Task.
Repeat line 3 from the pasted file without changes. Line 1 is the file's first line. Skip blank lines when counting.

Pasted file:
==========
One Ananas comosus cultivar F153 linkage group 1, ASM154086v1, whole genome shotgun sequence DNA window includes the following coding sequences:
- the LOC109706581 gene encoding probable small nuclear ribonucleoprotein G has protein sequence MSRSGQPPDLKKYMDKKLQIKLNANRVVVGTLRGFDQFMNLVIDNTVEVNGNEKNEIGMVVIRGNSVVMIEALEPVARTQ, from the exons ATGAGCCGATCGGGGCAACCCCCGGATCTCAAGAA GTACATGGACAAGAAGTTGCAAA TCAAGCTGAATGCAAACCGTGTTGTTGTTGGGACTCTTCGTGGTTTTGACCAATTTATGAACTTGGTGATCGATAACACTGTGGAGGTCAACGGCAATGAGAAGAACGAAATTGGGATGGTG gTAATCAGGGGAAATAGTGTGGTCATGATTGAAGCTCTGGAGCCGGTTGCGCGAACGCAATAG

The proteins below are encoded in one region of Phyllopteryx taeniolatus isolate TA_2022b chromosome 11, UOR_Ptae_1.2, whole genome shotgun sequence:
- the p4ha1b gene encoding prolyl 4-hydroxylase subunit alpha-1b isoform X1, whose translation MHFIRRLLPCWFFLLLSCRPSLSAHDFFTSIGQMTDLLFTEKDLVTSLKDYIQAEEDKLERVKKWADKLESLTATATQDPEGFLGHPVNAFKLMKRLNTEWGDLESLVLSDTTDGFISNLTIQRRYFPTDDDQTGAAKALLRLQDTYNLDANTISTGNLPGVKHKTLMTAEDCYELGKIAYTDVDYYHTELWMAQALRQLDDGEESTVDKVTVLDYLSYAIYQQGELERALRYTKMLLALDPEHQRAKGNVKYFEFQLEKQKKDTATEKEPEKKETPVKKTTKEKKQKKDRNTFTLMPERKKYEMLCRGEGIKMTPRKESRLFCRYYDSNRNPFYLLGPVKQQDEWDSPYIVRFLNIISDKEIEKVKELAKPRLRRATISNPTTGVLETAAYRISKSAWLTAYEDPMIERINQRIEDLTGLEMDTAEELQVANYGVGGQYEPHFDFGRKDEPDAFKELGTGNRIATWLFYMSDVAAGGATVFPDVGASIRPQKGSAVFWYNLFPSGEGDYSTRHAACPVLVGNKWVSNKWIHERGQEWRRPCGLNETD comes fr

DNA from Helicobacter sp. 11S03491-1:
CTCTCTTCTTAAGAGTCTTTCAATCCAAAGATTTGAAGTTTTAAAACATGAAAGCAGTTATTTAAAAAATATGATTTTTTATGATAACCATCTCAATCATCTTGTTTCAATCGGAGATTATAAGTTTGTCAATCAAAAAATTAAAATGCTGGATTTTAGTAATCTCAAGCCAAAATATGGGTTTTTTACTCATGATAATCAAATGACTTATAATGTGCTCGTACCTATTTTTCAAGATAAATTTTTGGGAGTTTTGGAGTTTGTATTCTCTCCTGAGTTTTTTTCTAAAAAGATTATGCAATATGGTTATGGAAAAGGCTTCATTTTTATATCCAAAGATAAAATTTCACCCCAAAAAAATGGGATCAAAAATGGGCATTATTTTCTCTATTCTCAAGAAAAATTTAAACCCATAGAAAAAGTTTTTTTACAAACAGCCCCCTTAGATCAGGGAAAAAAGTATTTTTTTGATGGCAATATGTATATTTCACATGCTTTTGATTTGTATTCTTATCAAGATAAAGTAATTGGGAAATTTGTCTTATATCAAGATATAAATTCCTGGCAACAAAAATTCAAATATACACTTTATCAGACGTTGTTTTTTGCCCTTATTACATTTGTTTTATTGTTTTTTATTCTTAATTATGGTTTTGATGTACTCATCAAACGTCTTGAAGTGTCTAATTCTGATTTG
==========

The proteins below are encoded in one region of Phyllopteryx taeniolatus isolate TA_2022b chromosome 11, UOR_Ptae_1.2, whole genome shotgun sequence: